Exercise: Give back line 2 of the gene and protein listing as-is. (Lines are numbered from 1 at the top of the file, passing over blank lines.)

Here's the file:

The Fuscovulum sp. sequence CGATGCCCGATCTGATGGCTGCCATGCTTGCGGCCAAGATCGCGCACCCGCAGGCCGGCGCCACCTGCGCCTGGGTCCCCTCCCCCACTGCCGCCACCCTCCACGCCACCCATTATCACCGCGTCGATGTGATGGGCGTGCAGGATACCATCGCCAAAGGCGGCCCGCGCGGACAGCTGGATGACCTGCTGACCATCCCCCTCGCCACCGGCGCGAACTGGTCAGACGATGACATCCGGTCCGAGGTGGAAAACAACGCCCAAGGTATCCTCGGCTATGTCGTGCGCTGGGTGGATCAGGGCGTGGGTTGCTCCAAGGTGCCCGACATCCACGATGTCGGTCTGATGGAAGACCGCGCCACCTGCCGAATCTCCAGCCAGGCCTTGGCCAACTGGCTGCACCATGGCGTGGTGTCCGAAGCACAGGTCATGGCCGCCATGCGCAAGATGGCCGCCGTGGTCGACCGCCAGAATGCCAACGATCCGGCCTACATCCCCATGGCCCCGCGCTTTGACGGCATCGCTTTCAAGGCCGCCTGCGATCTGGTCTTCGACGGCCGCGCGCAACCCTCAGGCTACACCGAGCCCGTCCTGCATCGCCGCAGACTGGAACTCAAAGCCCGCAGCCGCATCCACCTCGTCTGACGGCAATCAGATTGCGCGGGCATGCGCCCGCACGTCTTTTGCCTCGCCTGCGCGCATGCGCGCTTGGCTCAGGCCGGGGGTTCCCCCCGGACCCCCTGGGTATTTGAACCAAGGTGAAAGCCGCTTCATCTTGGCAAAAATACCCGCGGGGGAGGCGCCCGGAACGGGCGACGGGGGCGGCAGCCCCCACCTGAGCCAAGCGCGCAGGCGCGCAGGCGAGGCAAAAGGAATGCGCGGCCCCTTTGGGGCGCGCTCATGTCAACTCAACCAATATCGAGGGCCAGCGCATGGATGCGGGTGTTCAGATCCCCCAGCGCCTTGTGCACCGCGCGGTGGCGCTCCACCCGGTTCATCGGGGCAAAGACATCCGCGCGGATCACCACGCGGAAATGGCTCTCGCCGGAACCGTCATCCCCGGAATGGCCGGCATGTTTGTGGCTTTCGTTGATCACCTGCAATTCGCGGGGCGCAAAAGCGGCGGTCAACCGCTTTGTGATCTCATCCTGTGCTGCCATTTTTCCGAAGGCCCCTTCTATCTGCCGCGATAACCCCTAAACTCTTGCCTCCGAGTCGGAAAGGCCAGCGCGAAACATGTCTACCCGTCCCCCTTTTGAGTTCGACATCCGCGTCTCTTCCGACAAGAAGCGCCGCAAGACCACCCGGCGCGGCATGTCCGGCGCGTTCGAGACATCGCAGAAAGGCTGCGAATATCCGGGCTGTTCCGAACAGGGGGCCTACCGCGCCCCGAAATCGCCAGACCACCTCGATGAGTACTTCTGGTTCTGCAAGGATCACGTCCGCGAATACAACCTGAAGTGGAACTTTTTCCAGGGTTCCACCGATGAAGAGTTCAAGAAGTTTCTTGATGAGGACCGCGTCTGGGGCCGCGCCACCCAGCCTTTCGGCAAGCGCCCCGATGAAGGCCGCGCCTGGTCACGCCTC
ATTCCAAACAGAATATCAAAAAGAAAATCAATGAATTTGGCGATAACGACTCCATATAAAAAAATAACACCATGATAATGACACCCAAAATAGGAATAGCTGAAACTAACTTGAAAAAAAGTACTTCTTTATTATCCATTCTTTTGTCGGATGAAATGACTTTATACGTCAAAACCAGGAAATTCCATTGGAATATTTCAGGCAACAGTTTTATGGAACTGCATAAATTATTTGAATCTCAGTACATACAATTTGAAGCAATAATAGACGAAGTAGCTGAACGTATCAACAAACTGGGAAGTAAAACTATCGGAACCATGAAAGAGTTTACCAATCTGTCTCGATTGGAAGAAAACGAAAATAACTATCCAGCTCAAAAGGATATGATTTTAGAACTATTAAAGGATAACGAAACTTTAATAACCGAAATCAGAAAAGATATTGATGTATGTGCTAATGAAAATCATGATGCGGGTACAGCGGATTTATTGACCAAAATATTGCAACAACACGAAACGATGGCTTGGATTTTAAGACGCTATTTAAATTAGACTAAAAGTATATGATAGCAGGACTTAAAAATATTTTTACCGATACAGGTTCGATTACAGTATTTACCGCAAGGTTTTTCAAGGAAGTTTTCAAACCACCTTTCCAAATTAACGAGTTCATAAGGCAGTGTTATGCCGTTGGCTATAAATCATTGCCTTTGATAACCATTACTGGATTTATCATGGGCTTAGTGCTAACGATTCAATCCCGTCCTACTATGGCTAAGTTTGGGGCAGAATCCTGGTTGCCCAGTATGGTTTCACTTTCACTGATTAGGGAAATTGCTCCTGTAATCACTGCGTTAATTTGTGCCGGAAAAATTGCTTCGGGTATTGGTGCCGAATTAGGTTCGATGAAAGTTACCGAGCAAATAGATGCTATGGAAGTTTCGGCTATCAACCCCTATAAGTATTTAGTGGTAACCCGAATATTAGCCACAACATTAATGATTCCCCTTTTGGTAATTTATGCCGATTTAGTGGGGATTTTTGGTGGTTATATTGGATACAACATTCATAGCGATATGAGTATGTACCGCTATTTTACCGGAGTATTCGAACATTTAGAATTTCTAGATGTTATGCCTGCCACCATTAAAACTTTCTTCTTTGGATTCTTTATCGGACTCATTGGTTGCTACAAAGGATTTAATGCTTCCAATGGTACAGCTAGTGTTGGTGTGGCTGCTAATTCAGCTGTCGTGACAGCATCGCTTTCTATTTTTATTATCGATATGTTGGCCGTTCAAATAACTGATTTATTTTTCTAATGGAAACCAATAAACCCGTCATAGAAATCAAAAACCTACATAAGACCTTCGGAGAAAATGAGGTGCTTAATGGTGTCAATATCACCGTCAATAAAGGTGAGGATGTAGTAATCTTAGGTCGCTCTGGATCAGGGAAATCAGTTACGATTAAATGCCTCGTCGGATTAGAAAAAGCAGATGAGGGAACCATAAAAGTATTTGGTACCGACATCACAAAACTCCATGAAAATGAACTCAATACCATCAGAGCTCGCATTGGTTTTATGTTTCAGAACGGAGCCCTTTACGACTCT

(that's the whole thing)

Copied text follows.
ATTCCAAACAGAATATCAAAAAGAAAATCAATGAATTTGGCGATAACGACTCCATATAAAAAAATAACACCATGATAATGACACCCAAAATAGGAATAGCTGAAACTAACTTGAAAAAAAGTACTTCTTTATTATCCATTCTTTTGTCGGATGAAATGACTTTATACGTCAAAACCAGGAAATTCCATTGGAATATTTCAGGCAACAGTTTTATGGAACTGCATAAATTATTTGAATCTCAGTACATACAATTTGAAGCAATAATAGACGAAGTAGCTGAACGTATCAACAAACTGGGAAGTAAAACTATCGGAACCATGAAAGAGTTTACCAATCTGTCTCGATTGGAAGAAAACGAAAATAACTATCCAGCTCAAAAGGATATGATTTTAGAACTATTAAAGGATAACGAAACTTTAATAACCGAAATCAGAAAAGATATTGATGTATGTGCTAATGAAAATCATGATGCGGGTACAGCGGATTTATTGACCAAAATATTGCAACAACACGAAACGATGGCTTGGATTTTAAGACGCTATTTAAATTAGACTAAAAGTATATGATAGCAGGACTTAAAAATATTTTTACCGATACAGGTTCGATTACAGTATTTACCGCAAGGTTTTTCAAGGAAGTTTTCAAACCACCTTTCCAAATTAACGAGTTCATAAGGCAGTGTTATGCCGTTGGCTATAAATCATTGCCTTTGATAACCATTACTGGATTTATCATGGGCTTAGTGCTAACGATTCAATCCCGTCCTACTATGGCTAAGTTTGGGGCAGAATCCTGGTTGCCCAGTATGGTTTCACTTTCACTGATTAGGGAAATTGCTCCTGTAATCACTGCGTTAATTTGTGCCGGAAAAATTGCTTCGGGTATTGGTGCCGAATTAGGTTCGATGAAAGTTACCGAGCAAATAGATGCTATGGAAGTTTCGGCTATCAACCCCTATAAGTATTTAGTGGTAACCCGAATATTAGCCACAACATTAATGATTCCCCTTTTGGTAATTTATGCCGATTTAGTGGGGATTTTTGGTGGTTATATTGGATACAACATTCATAGCGATATGAGTATGTACCGCTATTTTACCGGAGTATTCGAACATTTAGAATTTCTAGATGTTATGCCTGCCACCATTAAAACTTTCTTCTTTGGATTCTTTATCGGACTCATTGGTTGCTACAAAGGATTTAATGCTTCCAATGGTACAGCTAGTGTTGGTGTGGCTGCTAATTCAGCTGTCGTGACAGCATCGCTTTCTATTTTTATTATCGATATGTTGGCCGTTCAAATAACTGATTTATTTTTCTAATGGAAACCAATAAACCCGTCATAGAAATCAAAAACCTACATAAGACCTTCGGAGAAAATGAGGTGCTTAATGGTGTCAATATCACCGTCAATAAAGGTGAGGATGTAGTAATCTTAGGTCGCTCTGGATCAGGGAAATCAGTTACGATTAAATGCCTCGTCGGATTAGAAAAAGCAGATGAGGGAACCATAAAAGTATTTGGTACCGACATCACAAAACTCCATGAAAATGAACTCAATACCATCAGAGCTCGCATTGGTTTTATGTTTCAGAACGGAGCCCTTTACGACTCT